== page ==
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Sermon: When You Pray – The Lord’s Prayer

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Here’s the first message in a seven-part series on The Lord’s Prayer.  We’re using The Lord’s Prayer to form us spiritually during Lent this year.  Join us in these days of preparation by praying The Lord’s Prayer each day.

When You Pray:  The Lord’s Prayer

The Scriptural Passage

Matthew 6:5-15

5 “And when you pray, do not be like the hypocrites, for they love to pray standing in the synagogues and on the street corners to be seen by men. I tell you the truth, they have received their reward in full. 6 But when you pray, go into your room, close the door and pray to your Father, who is unseen. Then your Father, who sees what is done in secret, will reward you. 7 And when you pray, do not keep on babbling like pagans, for they think they will be heard because of their many words. 8 Do not be like them, for your Father knows what you need before you ask him.

9 “This, then, is how you should pray:

“‘Our Father in heaven,

hallowed be your name,

10 your kingdom come,

your will be done

on earth as it is in heaven.

11 Give us today our daily bread.

12 Forgive us our debts,

as we also have forgiven our debtors.

13 And lead us not into temptation,

but deliver us from the evil one.’

14 For if you forgive men when they sin against you, your heavenly Father will also forgive you. 15 But if you do not forgive men their sins, your Father will not forgive your sins.

The Greatest Prayer

The Significance of The Lord’s Prayer

We are quickly entering that season of the Christian Year called Lent, in which we prepare ourselves for the story of Christ’s death and resurrection.  Although Lent doesn’t begin this year until Ash Wednesday on March 9, we’re going to start our preparation a little earlier.  And this year we’re going to use The Lord’s Prayer as our guide for our own spiritual formation leading up to Easter.

As we gather for the next six Sundays, we will look at each key phrase in The Lord’s Prayer, and we’ll reflect on what that phrase meant for those who heard Jesus personally, and then on what it means for us 20 centuries later.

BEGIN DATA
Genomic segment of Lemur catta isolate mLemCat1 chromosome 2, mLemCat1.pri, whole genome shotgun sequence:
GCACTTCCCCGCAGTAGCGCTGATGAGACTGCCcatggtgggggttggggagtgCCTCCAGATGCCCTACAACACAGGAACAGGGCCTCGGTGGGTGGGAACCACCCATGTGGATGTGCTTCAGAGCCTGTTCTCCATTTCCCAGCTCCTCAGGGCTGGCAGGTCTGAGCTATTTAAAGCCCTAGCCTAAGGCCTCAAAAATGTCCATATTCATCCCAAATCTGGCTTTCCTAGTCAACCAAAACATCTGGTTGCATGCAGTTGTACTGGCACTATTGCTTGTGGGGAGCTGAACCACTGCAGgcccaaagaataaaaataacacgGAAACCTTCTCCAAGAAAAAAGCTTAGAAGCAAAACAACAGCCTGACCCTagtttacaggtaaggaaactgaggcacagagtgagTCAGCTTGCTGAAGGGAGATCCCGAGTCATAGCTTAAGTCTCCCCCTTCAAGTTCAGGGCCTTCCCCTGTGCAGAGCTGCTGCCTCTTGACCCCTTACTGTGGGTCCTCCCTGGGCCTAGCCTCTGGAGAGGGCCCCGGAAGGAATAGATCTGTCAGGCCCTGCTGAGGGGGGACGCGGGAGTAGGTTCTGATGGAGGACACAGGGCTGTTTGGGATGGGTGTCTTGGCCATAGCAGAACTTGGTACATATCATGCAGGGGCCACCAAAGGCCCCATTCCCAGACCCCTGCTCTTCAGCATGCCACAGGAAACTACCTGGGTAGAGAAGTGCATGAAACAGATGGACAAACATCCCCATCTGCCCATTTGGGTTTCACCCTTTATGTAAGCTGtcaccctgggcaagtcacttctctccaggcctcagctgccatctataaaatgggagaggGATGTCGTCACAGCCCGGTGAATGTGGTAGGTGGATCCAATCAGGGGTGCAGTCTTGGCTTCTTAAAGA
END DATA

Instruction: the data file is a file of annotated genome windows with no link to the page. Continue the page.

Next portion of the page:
The Lord’s Prayer is unique in all the prayers of the Bible, and unique in all of the instructions of Jesus to his disciples.  John Dominic Crossan, in his book The Greatest Prayer, describes The Lord’s Prayer this way:

“The Lord’s Prayer is Christianity’s greatest prayer.  It is also Christianity’s strangest prayer.  It is prayed by all Christians, but it never mentions Christ.  It is prayed in all churches, but it never mentions church.  It is prayed on all Sundays, but it never mentions Sunday.  It is called the “Lord’s Prayer,” but it never mentions “Lord.”

“It is prayed by fundamentalist Christians, but it never mentions the inspired inerrancy of the Bible, the virgin birth, the miracles, the atoning death, or bodily resurrection of Christ.  It is prayed by evangelical Christians, but it never mentions the evangelium, or gospel. It is prayed by Pentecostal Christians, but it never mentions ecstasy or the Holy Spirit.”

“It is prayed by Congregational, Presbyterian, Episcopalian, and Roman Catholic Christians, but it never mentions congregation, priest, bishop or pope.  It is prayed by Christians who split from one another over this or that doctrine, but it never mentions a single one of those doctrines.  It is prayed by Christians who focus on Christ’s substitutionary sacrificial atonement for human sin, but it never mentions Christ, substitution, sacrifice, atonement, or sin.”

“It is prayed by Christians who focus on the next life in heaven or in hell, but it never mentions the next life, heaven, or hell.  It is prayed by Christians who emphasize what it never mentions and also by Christians who ignore what it does [mention].” – Prologue, page 1, The Greatest Prayer, John Dominic Crossan

Interestingly, there are very few books available about The Lord’s Prayer itself.  While commentaries on Matthew and Luke deal with The Lord’s Prayer, very few books take the prayer Jesus taught his disciples for their entire subject matter.

How could a prayer that is the only prayer Jesus taught us, receive such little attention?  That’s why for the next six weeks, we’re going to focus our attention on the greatest prayer in preparation for our celebration of the greatest Sunday, Easter.